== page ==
You cannot focus on any one aspect thinking that alone drives your customer decision. For customers it is always a trade-off and the trade-off as said before isn’t static even for the same customer. You may buy a $12 bottle of wine for your own consumption but when you buy wine as a gift you are thinking about “what stories the host will say about you”.

You cannot also take the shortcut of giving more of everything in the name of delighting everyone.  If you did then you either price it so high that it is unattractive to most or price it too low that you are not making profit from your value-add.

You need to find out what is relevant to the segments you are targeting and deliver them a version at a price they are willing to pay for.

That is marketing strategy!

The 1% Price Increase Fallacy

Updated on 10/27/2010:  Today’s Journal features an article on Small Business pricing and has the same famous 1% price increase quote from  McKinsey “study”.

A price rise of 1% at an average company in the S&P 1500 index, which includes large-, mid- and small-cap companies, would generate an 8% increase in operating profit if sales volume stays steady, the study found

As you read below, the study is not a market experiment. It simply looked at current margins of S&P 500 firms and plugged in the numbers to see how much the income will change. It is sad that a simple what-if analysis gets quoted as indisputable research.

Now on to the article —
The idea is very simple and appealing and managers are smitten by the beauty of this rule.  It is the 1% price increase rule. Its origin is unknown but it became popular when it was described in the book The Price Advantage. Now there is another book out called The 1% Windfall. The premise is,

“1% increase in price will increase your profit by 10-12%”

It is true because it is an artifact of the simple math on revenue and profit calculations. You apply any multiplier to the factors, the calculated metric moves as well. The only take way from the concept should be, notes in parenthesis and edits added by me:

(Under certain conditions for some businesses), increasing focusing on pricing will yield higher profit better results than decreasing focusing on costs, which is due to the fact that price increases flow directly to profit.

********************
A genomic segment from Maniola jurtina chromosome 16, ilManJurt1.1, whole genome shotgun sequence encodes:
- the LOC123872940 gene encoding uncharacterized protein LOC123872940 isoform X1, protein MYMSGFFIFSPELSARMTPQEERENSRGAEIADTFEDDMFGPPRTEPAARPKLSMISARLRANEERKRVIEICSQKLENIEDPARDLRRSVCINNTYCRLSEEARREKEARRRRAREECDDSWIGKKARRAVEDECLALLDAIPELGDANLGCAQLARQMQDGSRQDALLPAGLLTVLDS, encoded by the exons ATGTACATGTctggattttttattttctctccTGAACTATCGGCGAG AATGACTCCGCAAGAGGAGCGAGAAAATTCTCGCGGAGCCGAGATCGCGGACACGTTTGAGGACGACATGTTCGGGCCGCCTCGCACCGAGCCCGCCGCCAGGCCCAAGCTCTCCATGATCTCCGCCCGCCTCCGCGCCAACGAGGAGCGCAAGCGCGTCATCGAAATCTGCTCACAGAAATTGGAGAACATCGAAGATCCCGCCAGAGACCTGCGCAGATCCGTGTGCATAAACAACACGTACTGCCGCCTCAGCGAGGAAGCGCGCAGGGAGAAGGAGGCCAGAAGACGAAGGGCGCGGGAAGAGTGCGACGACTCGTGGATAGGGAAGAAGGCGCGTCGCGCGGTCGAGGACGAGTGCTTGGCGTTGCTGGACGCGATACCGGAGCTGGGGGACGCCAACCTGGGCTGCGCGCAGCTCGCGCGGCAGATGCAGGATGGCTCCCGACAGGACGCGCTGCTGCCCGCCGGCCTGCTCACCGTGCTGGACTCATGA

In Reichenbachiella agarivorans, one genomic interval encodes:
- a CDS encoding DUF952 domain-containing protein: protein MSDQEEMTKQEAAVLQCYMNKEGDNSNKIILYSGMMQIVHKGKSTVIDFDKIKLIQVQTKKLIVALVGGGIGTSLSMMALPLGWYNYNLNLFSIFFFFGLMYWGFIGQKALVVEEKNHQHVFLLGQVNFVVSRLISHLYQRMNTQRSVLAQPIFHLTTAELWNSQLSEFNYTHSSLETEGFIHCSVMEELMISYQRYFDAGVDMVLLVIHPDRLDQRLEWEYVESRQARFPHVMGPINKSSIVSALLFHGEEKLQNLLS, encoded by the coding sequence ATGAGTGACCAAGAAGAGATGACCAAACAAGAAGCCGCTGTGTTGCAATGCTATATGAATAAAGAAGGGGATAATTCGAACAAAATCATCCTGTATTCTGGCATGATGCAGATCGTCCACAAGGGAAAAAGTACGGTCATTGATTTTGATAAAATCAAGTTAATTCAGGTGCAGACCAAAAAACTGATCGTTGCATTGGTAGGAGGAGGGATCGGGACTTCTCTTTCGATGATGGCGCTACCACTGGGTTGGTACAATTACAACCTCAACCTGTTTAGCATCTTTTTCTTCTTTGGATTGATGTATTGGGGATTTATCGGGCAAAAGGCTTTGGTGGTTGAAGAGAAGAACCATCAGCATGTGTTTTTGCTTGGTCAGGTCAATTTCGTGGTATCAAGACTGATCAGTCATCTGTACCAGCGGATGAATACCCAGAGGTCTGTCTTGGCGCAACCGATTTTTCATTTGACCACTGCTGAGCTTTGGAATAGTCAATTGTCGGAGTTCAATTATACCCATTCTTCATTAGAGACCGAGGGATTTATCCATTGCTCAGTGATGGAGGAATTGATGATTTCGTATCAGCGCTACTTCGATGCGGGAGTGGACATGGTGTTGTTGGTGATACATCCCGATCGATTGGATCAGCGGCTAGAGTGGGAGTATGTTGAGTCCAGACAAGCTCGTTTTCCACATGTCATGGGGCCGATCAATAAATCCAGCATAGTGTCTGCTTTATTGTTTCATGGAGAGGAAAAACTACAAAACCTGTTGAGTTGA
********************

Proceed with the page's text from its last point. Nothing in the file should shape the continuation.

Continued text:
But the problem is the 1% is now considered the magical number and in the process of simplification the nuances and caveats are lost. This makes it look as if the way to increase profit is just turning knobs on a proverbial pricing dial.  Increase prices to increase profits.

Here are the key problems with 1% argument:

  1. Elasticity: It ignores where in the demand curve is the current pricing (or states it as footnote and not as primary argument). Only products that are currently priced at inelastic part of the demand curve, will see change in demand from a modest price increase.
  2. Reductio Ad Absurdum: So if 1% is good, is 2% better? 10%?  Suppose we did the 1% price increase and achieved profits, can we keep at it? This brings us back to first point on where in demand curve is the product. This means the 1% rule is a gross generalization.
  3. Why just 1%? This is flip side of above two points. If your current prices are in the inelastic part of demand curve, shouldn’t you find the true price increase needed before profit starts dropping off?
  4. Roughly Right Vs Precisely Wrong: If the product is priced wrong, there are other ways that are needed to get it right. For example, is the product targeting the right segment and offers right value at the price the segment is willing to pay?  In fact, instead of increasing prices a reduction may be needed to maximize profits. The 1% rule will fine tune a wrong price and achieve precision but will still be wrong.
  5. Versioning: Focusing on 1%, you shut yourself from the opportunity to develop and deliver high value products to segments that are willing to pay much higher prices or lower value version at lower prices to others.

The 1% price increase is just a catchy tagline – simple, popular and irrelevant. Effective pricing starts with segmentation and targeting and not dialing knobs. 1% price increase may be relevant to businesses that already have the right segmentation and versioning but not when the marketing and pricing strategy are wrong.

Final note, the book  1% Windfall that talks about how successful companies use price to profit and grow is discounted 45% on Amazon (wonder why not 44%).